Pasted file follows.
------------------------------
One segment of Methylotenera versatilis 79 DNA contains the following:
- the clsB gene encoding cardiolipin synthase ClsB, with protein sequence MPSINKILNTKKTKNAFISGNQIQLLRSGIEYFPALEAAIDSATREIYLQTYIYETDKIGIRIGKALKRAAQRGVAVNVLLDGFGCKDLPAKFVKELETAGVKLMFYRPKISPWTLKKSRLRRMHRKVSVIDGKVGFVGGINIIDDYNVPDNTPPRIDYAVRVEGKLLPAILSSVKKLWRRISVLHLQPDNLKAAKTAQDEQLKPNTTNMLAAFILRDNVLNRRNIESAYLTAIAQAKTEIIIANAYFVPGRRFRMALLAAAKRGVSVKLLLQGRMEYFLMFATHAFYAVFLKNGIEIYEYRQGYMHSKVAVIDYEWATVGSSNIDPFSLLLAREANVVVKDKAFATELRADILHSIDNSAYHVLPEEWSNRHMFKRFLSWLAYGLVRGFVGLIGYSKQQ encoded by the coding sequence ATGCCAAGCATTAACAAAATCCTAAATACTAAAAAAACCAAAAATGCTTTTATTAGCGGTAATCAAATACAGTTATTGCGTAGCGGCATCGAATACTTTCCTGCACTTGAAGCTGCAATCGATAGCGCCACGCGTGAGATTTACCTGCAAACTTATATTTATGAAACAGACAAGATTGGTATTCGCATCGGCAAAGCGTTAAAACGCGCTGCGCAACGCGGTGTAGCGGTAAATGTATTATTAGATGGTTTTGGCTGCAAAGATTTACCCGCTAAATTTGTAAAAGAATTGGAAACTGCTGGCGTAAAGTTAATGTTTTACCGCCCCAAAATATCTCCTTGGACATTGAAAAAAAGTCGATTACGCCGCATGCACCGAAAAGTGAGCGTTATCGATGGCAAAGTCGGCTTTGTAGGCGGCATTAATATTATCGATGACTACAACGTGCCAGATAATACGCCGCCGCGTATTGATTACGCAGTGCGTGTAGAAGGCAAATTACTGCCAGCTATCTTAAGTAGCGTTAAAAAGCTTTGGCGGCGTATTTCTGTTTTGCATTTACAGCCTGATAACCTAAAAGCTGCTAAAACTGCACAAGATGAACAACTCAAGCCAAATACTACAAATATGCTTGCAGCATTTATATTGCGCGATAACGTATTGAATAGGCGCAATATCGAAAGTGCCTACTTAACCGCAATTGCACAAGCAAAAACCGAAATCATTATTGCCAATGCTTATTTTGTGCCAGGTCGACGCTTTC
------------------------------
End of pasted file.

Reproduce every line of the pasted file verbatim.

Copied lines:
One segment of Methylotenera versatilis 79 DNA contains the following:
- the clsB gene encoding cardiolipin synthase ClsB, with protein sequence MPSINKILNTKKTKNAFISGNQIQLLRSGIEYFPALEAAIDSATREIYLQTYIYETDKIGIRIGKALKRAAQRGVAVNVLLDGFGCKDLPAKFVKELETAGVKLMFYRPKISPWTLKKSRLRRMHRKVSVIDGKVGFVGGINIIDDYNVPDNTPPRIDYAVRVEGKLLPAILSSVKKLWRRISVLHLQPDNLKAAKTAQDEQLKPNTTNMLAAFILRDNVLNRRNIESAYLTAIAQAKTEIIIANAYFVPGRRFRMALLAAAKRGVSVKLLLQGRMEYFLMFATHAFYAVFLKNGIEIYEYRQGYMHSKVAVIDYEWATVGSSNIDPFSLLLAREANVVVKDKAFATELRADILHSIDNSAYHVLPEEWSNRHMFKRFLSWLAYGLVRGFVGLIGYSKQQ encoded by the coding sequence ATGCCAAGCATTAACAAAATCCTAAATACTAAAAAAACCAAAAATGCTTTTATTAGCGGTAATCAAATACAGTTATTGCGTAGCGGCATCGAATACTTTCCTGCACTTGAAGCTGCAATCGATAGCGCCACGCGTGAGATTTACCTGCAAACTTATATTTATGAAACAGACAAGATTGGTATTCGCATCGGCAAAGCGTTAAAACGCGCTGCGCAACGCGGTGTAGCGGTAAATGTATTATTAGATGGTTTTGGCTGCAAAGATTTACCCGCTAAATTTGTAAAAGAATTGGAAACTGCTGGCGTAAAGTTAATGTTTTACCGCCCCAAAATATCTCCTTGGACATTGAAAAAAAGTCGATTACGCCGCATGCACCGAAAAGTGAGCGTTATCGATGGCAAAGTCGGCTTTGTAGGCGGCATTAATATTATCGATGACTACAACGTGCCAGATAATACGCCGCCGCGTATTGATTACGCAGTGCGTGTAGAAGGCAAATTACTGCCAGCTATCTTAAGTAGCGTTAAAAAGCTTTGGCGGCGTATTTCTGTTTTGCATTTACAGCCTGATAACCTAAAAGCTGCTAAAACTGCACAAGATGAACAACTCAAGCCAAATACTACAAATATGCTTGCAGCATTTATATTGCGCGATAACGTATTGAATAGGCGCAATATCGAAAGTGCCTACTTAACCGCAATTGCACAAGCAAAAACCGAAATCATTATTGCCAATGCTTATTTTGTGCCAGGTCGACGCTTTC